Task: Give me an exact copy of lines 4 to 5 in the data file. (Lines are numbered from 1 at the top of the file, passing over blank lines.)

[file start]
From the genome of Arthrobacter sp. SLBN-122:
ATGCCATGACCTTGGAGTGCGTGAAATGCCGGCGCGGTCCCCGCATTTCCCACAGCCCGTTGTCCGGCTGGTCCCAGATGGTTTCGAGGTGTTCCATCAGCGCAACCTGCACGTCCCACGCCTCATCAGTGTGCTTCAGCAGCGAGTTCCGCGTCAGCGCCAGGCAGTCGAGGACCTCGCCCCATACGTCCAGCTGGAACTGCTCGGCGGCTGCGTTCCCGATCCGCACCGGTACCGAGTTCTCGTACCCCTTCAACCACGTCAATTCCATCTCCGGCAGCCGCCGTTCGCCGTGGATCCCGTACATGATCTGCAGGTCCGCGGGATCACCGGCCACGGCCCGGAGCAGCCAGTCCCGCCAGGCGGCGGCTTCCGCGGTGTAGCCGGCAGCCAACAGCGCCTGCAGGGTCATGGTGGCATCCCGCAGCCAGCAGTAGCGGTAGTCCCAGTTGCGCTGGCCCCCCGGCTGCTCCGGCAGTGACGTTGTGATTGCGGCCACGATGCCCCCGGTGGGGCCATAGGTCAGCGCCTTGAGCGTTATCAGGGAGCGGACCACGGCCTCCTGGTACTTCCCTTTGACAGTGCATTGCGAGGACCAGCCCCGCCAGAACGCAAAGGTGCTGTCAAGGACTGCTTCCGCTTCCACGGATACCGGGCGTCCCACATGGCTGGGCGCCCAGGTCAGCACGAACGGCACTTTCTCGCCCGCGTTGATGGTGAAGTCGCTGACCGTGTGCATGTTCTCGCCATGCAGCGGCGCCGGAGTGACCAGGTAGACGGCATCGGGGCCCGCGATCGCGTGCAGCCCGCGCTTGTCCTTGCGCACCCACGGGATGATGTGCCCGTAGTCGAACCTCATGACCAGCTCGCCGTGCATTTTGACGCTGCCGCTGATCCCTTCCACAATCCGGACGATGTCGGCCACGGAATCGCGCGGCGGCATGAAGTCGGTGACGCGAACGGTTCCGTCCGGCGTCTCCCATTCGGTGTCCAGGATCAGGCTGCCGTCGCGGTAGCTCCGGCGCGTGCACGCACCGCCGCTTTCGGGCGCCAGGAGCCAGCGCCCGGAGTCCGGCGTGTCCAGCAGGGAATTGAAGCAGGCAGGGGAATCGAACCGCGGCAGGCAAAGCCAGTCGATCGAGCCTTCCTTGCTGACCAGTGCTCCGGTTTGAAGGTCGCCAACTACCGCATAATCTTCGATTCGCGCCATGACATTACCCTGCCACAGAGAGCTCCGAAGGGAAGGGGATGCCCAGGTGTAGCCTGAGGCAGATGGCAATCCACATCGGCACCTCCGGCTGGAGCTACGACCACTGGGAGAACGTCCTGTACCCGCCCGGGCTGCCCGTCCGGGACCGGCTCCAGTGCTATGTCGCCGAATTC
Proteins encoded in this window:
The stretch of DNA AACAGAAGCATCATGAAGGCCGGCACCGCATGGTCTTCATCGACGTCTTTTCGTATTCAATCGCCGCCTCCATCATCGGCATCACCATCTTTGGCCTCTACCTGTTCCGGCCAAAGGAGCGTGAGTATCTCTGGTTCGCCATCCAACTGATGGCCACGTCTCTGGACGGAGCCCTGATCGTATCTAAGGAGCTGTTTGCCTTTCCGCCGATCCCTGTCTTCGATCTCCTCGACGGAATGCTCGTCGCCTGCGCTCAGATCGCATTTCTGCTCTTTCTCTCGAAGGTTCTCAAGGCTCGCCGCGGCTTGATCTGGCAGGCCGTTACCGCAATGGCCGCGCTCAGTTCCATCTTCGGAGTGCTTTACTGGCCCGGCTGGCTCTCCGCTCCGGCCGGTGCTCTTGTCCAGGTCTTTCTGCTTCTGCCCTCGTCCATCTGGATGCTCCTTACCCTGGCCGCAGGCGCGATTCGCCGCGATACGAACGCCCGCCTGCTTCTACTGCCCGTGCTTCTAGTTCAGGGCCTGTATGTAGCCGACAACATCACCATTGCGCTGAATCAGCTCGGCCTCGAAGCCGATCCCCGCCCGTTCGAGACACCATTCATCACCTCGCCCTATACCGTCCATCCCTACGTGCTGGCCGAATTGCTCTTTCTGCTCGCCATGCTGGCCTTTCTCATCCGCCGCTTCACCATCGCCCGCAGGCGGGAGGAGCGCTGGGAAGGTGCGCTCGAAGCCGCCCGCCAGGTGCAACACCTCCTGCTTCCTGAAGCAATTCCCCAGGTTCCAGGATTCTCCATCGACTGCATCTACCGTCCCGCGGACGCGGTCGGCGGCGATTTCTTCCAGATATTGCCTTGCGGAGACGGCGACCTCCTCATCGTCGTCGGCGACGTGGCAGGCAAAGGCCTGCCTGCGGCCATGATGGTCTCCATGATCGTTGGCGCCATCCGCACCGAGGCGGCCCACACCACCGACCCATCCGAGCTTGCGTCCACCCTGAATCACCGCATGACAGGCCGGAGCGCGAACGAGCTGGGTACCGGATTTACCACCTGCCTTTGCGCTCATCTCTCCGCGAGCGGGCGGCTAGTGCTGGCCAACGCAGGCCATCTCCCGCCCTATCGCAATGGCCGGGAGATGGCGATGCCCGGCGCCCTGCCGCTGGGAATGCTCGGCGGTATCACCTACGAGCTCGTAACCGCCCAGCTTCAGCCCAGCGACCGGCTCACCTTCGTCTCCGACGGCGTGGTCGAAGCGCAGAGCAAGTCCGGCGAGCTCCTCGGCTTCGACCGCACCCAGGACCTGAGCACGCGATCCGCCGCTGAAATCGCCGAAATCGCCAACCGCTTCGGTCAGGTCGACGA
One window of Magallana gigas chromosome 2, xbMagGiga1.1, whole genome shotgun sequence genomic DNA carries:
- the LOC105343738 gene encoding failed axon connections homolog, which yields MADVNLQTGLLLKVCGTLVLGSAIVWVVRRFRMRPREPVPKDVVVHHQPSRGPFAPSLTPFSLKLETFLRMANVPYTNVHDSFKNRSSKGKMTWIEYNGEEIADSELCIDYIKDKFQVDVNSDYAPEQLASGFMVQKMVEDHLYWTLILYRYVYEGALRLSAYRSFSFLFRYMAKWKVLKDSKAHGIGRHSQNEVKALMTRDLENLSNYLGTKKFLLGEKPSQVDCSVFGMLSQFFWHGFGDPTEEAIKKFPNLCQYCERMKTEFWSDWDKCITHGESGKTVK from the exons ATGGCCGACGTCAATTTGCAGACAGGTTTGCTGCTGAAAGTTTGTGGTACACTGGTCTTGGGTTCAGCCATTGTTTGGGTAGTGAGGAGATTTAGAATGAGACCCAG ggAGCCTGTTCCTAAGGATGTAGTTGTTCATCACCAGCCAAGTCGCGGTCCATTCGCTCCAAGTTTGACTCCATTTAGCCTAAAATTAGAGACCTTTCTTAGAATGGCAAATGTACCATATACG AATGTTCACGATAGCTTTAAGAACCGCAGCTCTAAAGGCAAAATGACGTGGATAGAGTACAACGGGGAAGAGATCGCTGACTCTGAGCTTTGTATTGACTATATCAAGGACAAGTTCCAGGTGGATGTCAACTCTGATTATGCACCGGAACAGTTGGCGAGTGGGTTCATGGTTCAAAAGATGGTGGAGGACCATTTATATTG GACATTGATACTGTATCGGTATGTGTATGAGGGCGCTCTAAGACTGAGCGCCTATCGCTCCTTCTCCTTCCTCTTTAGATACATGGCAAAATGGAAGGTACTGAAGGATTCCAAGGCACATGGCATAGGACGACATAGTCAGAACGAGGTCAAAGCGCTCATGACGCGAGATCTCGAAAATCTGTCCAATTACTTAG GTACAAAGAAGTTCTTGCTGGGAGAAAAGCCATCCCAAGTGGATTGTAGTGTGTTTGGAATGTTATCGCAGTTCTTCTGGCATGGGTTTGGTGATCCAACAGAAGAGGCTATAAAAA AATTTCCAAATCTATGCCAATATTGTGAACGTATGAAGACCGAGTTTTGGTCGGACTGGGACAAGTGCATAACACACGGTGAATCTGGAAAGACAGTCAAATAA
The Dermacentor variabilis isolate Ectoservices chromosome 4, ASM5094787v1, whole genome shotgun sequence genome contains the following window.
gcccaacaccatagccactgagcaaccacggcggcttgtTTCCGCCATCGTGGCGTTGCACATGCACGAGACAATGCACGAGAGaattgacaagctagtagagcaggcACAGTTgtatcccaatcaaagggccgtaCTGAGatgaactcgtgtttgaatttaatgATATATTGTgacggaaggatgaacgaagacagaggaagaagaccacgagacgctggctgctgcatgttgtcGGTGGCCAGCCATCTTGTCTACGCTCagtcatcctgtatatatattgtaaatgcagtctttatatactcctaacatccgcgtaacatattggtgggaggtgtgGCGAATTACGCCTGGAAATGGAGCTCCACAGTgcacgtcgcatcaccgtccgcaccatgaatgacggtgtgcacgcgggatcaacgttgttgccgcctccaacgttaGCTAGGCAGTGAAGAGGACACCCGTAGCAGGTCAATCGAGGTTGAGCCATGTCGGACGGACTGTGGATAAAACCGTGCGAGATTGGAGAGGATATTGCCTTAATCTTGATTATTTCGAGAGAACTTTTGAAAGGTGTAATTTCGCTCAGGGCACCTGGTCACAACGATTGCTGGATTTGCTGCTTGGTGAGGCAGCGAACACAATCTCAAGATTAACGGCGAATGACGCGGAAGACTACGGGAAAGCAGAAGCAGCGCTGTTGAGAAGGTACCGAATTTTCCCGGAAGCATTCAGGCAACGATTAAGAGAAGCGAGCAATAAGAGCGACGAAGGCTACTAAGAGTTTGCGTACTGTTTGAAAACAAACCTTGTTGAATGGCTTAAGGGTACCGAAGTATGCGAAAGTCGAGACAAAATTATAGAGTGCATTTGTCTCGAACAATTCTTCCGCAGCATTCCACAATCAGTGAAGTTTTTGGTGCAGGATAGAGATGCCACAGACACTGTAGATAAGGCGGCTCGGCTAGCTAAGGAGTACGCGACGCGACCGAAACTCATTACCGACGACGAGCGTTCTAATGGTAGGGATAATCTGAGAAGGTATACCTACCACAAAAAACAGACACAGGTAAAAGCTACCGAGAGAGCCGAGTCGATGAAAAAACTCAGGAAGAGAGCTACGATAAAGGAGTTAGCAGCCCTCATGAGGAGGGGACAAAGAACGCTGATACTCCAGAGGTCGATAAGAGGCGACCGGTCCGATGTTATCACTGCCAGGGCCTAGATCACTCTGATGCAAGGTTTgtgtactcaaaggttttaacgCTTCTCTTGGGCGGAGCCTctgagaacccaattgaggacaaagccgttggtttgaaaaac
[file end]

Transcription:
The stretch of DNA AACAGAAGCATCATGAAGGCCGGCACCGCATGGTCTTCATCGACGTCTTTTCGTATTCAATCGCCGCCTCCATCATCGGCATCACCATCTTTGGCCTCTACCTGTTCCGGCCAAAGGAGCGTGAGTATCTCTGGTTCGCCATCCAACTGATGGCCACGTCTCTGGACGGAGCCCTGATCGTATCTAAGGAGCTGTTTGCCTTTCCGCCGATCCCTGTCTTCGATCTCCTCGACGGAATGCTCGTCGCCTGCGCTCAGATCGCATTTCTGCTCTTTCTCTCGAAGGTTCTCAAGGCTCGCCGCGGCTTGATCTGGCAGGCCGTTACCGCAATGGCCGCGCTCAGTTCCATCTTCGGAGTGCTTTACTGGCCCGGCTGGCTCTCCGCTCCGGCCGGTGCTCTTGTCCAGGTCTTTCTGCTTCTGCCCTCGTCCATCTGGATGCTCCTTACCCTGGCCGCAGGCGCGATTCGCCGCGATACGAACGCCCGCCTGCTTCTACTGCCCGTGCTTCTAGTTCAGGGCCTGTATGTAGCCGACAACATCACCATTGCGCTGAATCAGCTCGGCCTCGAAGCCGATCCCCGCCCGTTCGAGACACCATTCATCACCTCGCCCTATACCGTCCATCCCTACGTGCTGGCCGAATTGCTCTTTCTGCTCGCCATGCTGGCCTTTCTCATCCGCCGCTTCACCATCGCCCGCAGGCGGGAGGAGCGCTGGGAAGGTGCGCTCGAAGCCGCCCGCCAGGTGCAACACCTCCTGCTTCCTGAAGCAATTCCCCAGGTTCCAGGATTCTCCATCGACTGCATCTACCGTCCCGCGGACGCGGTCGGCGGCGATTTCTTCCAGATATTGCCTTGCGGAGACGGCGACCTCCTCATCGTCGTCGGCGACGTGGCAGGCAAAGGCCTGCCTGCGGCCATGATGGTCTCCATGATCGTTGGCGCCATCCGCACCGAGGCGGCCCACACCACCGACCCATCCGAGCTTGCGTCCACCCTGAATCACCGCATGACAGGCCGGAGCGCGAACGAGCTGGGTACCGGATTTACCACCTGCCTTTGCGCTCATCTCTCCGCGAGCGGGCGGCTAGTGCTGGCCAACGCAGGCCATCTCCCGCCCTATCGCAATGGCCGGGAGATGGCGATGCCCGGCGCCCTGCCGCTGGGAATGCTCGGCGGTATCACCTACGAGCTCGTAACCGCCCAGCTTCAGCCCAGCGACCGGCTCACCTTCGTCTCCGACGGCGTGGTCGAAGCGCAGAGCAAGTCCGGCGAGCTCCTCGGCTTCGACCGCACCCAGGACCTGAGCACGCGATCCGCCGCTGAAATCGCCGAAATCGCCAACCGCTTCGGTCAGGTCGACGA
One window of Magallana gigas chromosome 2, xbMagGiga1.1, whole genome shotgun sequence genomic DNA carries: